It is necessary to distinguish the type of demand contemplated in Code 1975, § 35-10-30, the statutory penalty for a mortgagee's wrongful failure to exonerate, from that type of demand essential for the maintenance of a compensatory common law action in conversion for wrongful detention. In order for a mortgagee to be subject to the imposition of the statutory penalty for wrongful failure to exonerate, the mortgagor must have requested in writing the satisfaction of his mortgage. Code 1975, § 35-10-29. The legislature chose the stringent requirement of a written request as a precondition to imposing the statutory penalty, but conversion is not dependent upon statute. "[C]onversion had its real genesis in the old common law action of trover." W. Prosser, Handbook on The Law of Torts § 15 (4th ed. 1971). A demand need not be in writing to give rise to a compensatory common law cause of action for wrongful detention.

There is no particular formality required in making a demand for the return of property. Thus, efforts of the plaintiff to remove the property, and acts of the defendant preventing such removal may be sufficient to constitute a demand and refusal.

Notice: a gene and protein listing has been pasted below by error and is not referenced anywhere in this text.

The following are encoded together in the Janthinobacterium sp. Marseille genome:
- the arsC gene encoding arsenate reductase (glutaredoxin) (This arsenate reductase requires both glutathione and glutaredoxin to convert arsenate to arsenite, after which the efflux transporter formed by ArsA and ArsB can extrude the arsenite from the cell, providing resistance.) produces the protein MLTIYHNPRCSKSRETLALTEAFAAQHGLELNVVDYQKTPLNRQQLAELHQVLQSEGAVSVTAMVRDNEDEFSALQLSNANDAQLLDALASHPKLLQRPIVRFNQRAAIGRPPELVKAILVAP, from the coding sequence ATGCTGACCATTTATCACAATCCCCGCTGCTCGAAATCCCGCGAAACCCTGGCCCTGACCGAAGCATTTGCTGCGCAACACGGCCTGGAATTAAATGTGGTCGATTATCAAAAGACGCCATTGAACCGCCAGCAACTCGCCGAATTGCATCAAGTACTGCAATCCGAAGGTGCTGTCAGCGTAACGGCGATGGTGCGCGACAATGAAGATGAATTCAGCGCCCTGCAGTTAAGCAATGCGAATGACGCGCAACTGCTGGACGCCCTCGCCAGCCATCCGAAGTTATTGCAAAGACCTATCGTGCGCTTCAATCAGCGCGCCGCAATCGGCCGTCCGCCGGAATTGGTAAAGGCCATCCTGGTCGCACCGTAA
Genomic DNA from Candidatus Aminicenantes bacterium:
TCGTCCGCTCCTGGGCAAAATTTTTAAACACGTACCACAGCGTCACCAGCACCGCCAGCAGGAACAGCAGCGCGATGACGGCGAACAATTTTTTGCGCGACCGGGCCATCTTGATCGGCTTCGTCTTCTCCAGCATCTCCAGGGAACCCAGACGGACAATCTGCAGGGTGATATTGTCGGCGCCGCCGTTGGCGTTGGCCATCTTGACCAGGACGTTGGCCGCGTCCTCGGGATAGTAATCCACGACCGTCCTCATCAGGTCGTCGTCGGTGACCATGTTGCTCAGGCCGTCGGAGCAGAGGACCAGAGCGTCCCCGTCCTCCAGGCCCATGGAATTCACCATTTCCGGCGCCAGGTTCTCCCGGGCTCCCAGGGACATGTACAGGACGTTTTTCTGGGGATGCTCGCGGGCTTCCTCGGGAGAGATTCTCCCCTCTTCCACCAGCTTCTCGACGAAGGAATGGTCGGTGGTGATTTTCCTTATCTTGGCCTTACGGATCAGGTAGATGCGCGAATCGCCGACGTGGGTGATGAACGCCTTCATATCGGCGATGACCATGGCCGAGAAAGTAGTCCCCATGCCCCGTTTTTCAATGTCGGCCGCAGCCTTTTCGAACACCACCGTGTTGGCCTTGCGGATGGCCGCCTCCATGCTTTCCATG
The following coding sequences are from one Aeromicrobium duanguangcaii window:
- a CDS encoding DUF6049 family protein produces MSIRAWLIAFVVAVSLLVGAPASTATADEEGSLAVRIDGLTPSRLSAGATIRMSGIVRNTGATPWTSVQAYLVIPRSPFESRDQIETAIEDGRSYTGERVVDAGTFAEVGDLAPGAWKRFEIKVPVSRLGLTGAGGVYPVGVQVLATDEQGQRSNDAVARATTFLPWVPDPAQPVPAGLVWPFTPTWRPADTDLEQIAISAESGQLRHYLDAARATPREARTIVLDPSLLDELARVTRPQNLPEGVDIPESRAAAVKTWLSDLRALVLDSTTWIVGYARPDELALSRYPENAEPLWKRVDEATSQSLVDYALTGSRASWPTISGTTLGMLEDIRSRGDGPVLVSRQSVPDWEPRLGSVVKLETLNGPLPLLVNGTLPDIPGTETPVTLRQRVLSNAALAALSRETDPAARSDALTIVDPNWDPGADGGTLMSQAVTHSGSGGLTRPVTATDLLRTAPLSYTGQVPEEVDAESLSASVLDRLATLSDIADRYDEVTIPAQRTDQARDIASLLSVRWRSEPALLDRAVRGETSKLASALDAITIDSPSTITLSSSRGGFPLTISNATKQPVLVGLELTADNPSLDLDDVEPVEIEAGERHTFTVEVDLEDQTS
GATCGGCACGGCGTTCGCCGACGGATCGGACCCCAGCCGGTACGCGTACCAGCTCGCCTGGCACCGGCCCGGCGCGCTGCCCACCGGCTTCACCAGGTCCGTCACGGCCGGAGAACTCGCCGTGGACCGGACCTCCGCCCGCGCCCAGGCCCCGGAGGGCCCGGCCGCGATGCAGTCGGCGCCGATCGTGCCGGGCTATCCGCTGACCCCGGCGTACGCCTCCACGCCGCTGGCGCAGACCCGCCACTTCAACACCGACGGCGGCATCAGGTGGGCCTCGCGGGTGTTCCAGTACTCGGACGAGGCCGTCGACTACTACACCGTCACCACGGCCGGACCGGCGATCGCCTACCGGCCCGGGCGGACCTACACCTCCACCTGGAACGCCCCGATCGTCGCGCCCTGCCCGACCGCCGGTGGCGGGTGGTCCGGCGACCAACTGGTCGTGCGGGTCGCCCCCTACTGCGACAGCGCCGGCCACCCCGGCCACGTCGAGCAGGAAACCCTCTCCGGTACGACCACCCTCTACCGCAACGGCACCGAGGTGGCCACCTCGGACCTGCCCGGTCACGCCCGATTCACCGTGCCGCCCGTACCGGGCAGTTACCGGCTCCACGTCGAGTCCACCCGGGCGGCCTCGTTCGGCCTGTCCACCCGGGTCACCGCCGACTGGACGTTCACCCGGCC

18 Am.Jur.2d Conversion § 64 (1965).

"No formal words are required to constitute a demand, whether it is oral or in writing, but it should be a request for present delivery of the property, and must be clothed in absolute unequivocal terms." 89 C.J.S. Trover and Conversion § 58 (1955).

The record is replete with evidence, including letters and depositions, which raises a genuine issue of fact whether the Raleys demanded from Royal Globe the return of their mortgage and note marked "paid." It was error for the trial court to enter summary judgment for the defendants when a genuine issue of material fact was raised as to whether or not a sufficient demand was made upon the Royal Globe Insurance Company for surrender of the mortgage marked "paid."

If the factfinder determines that the Raleys did demand that Royal Globe surrender their mortgage marked "paid," then the question of damages arises.